Amherst College has a $2.2 Billion endowment.  Smith College has a $1.78-billion endowment. Mt. Holyoke has more than a $700-million endowment.  Endowment’s come from donations and the schools aren’t taxed on them.

“$700-million seems like a lot of money right, if you look at some other institutions $2-billion, but in Mt. Holyoke’s case and I think in other cases as well, that’s money is going directly into the $40-million that we put toward financial aid,” said Kevin McCaffery, Director of Government and Community Relations for Mt. Holyoke College.

In addition to their endowments, colleges aren’t taxed on their property either when it serves an educational use.

Mt. Holyoke owns nearly half of the tax-exempt property in South Hadley. $76-million worth of real estate. If they paid what for profit businesses pay, the town would get $1.4-million in taxes.

“We’re not looking for dollar for dollar contribution but we do need to sustain sidewalks, road systems and the police services and the schools,” said South Hadley Town Administrator Mike Sullivan.

Mt. Holyoke does own some non-exempt property and is one of the town’s higher tax payers, dishing out $151,000 this year. Plus the school has gifted $700,000 open space and a new fire truck. But there is no agreement for a required annual payment to the town.

The 22News I-Team obtained data from Northampton and Amherst as well.

Amherst College has $439-million in Tax Exempt Properties. That’s a $9.5-million Tax bill that doesn’t have to be paid. They do pay $548,000 in taxes. Amherst College also gave the town a $130,000 gift this year.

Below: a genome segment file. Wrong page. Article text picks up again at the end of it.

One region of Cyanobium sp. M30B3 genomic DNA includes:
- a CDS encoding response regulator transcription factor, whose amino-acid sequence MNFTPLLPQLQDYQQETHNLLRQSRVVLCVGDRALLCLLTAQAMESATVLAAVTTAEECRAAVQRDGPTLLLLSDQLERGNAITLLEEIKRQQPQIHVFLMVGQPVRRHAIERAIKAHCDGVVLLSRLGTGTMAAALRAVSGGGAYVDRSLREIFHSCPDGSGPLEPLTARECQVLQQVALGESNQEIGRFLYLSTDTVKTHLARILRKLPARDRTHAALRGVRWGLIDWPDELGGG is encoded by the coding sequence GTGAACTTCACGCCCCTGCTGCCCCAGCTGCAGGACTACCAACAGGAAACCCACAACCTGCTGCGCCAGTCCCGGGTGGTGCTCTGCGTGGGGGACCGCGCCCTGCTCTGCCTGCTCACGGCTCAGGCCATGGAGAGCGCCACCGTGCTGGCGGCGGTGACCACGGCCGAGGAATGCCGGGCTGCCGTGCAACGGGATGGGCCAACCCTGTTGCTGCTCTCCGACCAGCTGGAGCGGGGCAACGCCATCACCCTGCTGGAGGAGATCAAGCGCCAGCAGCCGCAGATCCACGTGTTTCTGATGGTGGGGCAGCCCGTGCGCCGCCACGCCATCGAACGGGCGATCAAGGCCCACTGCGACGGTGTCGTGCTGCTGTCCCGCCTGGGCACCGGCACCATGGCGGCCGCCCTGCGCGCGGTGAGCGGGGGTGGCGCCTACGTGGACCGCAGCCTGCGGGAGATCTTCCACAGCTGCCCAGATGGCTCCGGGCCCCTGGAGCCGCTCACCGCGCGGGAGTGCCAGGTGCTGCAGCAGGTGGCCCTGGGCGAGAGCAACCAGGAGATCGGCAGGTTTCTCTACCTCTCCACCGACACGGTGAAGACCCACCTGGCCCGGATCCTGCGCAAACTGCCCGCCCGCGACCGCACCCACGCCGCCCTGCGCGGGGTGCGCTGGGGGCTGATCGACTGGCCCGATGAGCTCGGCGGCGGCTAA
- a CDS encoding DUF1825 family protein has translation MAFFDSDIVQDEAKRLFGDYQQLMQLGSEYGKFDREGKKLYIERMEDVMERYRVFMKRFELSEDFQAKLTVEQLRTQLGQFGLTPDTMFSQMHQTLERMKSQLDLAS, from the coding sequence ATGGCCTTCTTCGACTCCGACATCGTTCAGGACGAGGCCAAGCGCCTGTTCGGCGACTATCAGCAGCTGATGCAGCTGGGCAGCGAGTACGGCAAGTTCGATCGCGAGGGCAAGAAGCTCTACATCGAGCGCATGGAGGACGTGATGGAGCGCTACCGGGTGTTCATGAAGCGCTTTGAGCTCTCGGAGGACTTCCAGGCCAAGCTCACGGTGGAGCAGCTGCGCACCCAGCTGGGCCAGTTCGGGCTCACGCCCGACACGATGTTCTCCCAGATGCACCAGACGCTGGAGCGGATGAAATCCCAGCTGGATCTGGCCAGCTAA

“Amherst College has long been the number 1 taxpayer in town we pay about a half million dollars in property taxes and a couple hundred thousand dollars on top of that in city fees,” said Amherst College’s Associate Director of Public Affairs, Caroline Hanna.

Smith College has $34-million in tax exempt property. They do pay $534,000 in taxable properties. Smith agreed to pay Northampton $190,000 for the next three years.

Since UMass land is owned by the state, the amount of tax exempt property is unclear. But the University and the town have an agreement where schools pays more than $1 Million to the town each year. The state also gives the town of Amherst $137,000.

These schools are tax exempt, because they are non-profit organizations.

(When you see the type of endowments that you guys have, that Amherst College has is it really still a non-profit?) “Oh very much so, most of our money, or a large part of our money goes to opening up opportunities for our students,” said McCaffery.

The Federal Tax Code allows this tax exempt status. The colleges have no obligation to pay.  Sullivan says the federal government needs to change it.

“I think it has to. I think you can’t reasonably look at the size of the endowments and not say there has to be some change to the tax code,” said Sullivan.